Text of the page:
At the Val Verde Border Humanitarian Coalition in Del Rio, migrants got out of a white Border Patrol van on Friday, many smiling and looking relieved to have been released into the United States. Some carried sleeping babies. A small boy walked behind his mother wrapped in a silver thermal blanket.
A man who had driven nearly 1,500 miles from Toledo, Ohio, hoping to pick up a friend and his family, wore a neon yellow vest and was quietly scanning the line of Haitian migrants. Dave, who did not want to share his last name, did not see them in this group.
“I feel like my friend is worth my time to come and help,” he said, explaining that he wore the vest so that his friend, a nurse whom he had met on a humanitarian trip to Haiti more than a decade ago, could see him outside between the crowd when she arrived with her husband and 3 year old daughter.
“I just see it as an opportunity to serve someone,” said Dave, who considers himself a Trump supporter but hates how politicized the immigration issue has become. “We have so much.”
Lozano, the mayor of Del Rio, said the international bridge will not reopen until Sunday night at the earliest, while officials make sure no one is hiding in the brush along the Rio Grande and that finish cleaning. Officials also want to make sure there are no other large groups of migrants heading to the Del Rio area who may decide to set up a similar camp, he said.
Lozano said there were no deaths during the time the camp was occupied and that 10 babies were born to migrant mothers, either at the camp or at the Del Rio hospital.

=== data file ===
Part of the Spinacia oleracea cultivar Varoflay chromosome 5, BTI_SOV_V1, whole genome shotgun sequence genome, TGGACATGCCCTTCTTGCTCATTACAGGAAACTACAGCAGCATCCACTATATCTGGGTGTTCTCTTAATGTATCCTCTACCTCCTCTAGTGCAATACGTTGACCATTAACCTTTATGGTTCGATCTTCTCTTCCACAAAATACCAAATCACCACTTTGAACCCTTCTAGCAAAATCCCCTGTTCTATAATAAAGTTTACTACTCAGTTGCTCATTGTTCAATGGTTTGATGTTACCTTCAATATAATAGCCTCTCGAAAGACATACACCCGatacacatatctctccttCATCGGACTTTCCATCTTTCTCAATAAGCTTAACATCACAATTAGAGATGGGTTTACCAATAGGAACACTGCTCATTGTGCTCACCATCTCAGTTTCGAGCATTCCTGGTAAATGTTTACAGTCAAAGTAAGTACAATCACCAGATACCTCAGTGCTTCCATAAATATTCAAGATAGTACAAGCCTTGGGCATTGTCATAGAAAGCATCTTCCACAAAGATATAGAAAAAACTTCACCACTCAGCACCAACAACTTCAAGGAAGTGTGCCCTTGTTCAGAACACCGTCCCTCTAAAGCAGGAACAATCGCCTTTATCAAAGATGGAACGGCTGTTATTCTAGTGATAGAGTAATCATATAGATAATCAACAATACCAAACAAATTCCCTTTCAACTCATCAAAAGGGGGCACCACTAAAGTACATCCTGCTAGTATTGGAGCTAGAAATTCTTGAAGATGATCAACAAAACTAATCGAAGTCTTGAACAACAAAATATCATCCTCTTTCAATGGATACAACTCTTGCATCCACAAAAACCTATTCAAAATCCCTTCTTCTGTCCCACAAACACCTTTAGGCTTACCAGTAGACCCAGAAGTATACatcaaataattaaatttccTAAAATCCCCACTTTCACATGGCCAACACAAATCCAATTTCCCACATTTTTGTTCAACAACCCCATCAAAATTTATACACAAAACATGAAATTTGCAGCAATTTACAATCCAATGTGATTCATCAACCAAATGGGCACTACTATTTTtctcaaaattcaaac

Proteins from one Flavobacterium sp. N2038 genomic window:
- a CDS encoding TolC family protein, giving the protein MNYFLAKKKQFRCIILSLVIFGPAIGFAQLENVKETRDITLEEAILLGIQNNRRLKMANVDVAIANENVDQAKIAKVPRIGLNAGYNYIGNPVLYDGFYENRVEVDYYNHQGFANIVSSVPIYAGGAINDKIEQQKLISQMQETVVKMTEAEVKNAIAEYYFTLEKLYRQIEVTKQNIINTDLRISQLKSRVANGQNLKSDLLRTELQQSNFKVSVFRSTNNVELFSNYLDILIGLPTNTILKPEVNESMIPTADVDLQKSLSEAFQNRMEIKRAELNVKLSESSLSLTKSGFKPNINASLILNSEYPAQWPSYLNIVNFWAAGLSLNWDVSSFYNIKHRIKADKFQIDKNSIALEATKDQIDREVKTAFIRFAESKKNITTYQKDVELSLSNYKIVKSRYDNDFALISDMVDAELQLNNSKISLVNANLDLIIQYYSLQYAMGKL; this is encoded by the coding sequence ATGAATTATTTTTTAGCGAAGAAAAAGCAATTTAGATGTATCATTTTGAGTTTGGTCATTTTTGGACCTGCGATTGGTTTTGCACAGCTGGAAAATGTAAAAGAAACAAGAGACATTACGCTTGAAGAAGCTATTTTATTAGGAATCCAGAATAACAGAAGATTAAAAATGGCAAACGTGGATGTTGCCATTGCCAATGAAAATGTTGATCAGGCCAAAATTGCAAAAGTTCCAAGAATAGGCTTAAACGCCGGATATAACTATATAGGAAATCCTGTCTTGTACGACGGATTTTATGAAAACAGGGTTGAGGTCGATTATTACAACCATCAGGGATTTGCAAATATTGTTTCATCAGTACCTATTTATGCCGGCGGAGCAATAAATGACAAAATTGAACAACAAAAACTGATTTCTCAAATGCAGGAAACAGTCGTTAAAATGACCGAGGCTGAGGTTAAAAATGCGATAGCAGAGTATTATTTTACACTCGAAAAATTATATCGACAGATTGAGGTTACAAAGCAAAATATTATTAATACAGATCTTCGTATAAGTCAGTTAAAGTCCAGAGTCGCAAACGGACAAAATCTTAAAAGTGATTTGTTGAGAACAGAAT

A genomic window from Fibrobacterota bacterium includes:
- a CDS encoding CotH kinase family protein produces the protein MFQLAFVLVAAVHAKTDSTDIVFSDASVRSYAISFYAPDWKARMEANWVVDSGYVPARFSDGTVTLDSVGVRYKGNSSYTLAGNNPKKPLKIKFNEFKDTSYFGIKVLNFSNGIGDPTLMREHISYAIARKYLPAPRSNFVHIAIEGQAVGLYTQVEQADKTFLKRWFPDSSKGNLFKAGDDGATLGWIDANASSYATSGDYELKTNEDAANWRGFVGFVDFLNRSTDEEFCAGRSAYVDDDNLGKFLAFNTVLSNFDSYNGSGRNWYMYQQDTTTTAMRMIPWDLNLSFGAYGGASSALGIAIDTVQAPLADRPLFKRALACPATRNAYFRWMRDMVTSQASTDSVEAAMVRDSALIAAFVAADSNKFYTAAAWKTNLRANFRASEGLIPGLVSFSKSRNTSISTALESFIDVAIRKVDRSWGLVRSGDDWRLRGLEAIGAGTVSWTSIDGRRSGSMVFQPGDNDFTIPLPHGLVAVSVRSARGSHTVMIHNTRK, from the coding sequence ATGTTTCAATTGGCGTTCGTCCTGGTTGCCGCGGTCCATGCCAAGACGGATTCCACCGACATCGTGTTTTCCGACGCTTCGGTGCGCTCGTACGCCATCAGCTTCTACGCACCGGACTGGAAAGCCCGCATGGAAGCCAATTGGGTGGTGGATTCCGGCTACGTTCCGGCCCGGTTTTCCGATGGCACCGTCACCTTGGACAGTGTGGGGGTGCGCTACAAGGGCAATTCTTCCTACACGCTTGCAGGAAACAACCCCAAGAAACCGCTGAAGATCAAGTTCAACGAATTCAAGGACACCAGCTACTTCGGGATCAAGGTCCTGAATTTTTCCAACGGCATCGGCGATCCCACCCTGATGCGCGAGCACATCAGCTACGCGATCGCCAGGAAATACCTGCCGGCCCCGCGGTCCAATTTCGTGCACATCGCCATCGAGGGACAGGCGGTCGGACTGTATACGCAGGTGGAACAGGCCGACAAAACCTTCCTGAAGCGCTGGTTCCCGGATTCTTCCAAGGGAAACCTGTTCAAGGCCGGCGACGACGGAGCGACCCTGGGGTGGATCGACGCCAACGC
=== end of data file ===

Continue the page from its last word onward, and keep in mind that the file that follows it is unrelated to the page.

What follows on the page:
“An urban village on this scale was needed to help prevent any loss of life and welcome the births of children here,” Lozano said.
The government has no plans to stop expelling some migrants for public health reasons despite pressure from Democratic lawmakers, who say Haitian migrants are being sent back to a troubled country that some left more than a year ago. decade.
The Trump administration enacted the policy, called Title 42, in March 2020 to justify restrictive immigration policies in an effort to prevent the spread of the coronavirus. The Biden administration has used it to justify the deportation of Haitian migrants.
A federal judge late last week ruled the rule incorrect and gave the government two weeks to stop it, but the Biden administration appealed.
Officials said the US State Department is in talks with Brazil and Chile to allow some Haitians who previously resided there to return, but it is complicated because some of them no longer have legal status there.
The Biden administration’s special envoy to Haiti, Daniel Foote, submitted a resignation letter on Thursday protesting the large-scale “inhumane” expulsions of Haitian migrants.
Foote, who was appointed in July, wrote to Secretary of State Antony Blinken, saying he would resign immediately “with deep disappointment and apologies to those seeking crucial change,” and said that some of his policy recommendations had been ignored.
State Department spokesman Ned Price questioned Foote’s claims, saying his proposals had been “considered in their entirety in a rigorous and transparent policy process.”
The humanitarian group UNICEF also condemned the expulsions, saying on Thursday that initial estimates show that more than two out of three migrants expelled to Haiti are women and children, including newborns.
“Haiti is recovering from the triple tragedy of natural disasters, gang violence and the COVID-19 pandemic,” said Henrietta Fore, UNICEF Executive Director, who said that those who return without adequate protection “are still most vulnerable to violence, poverty and displacement – factors that led them to migrate in the first place. ”
And civil rights leader Reverend Al Sharpton, who toured the camp Thursday, vowed to “support our people and make sure the asylum is treated one way or the other.”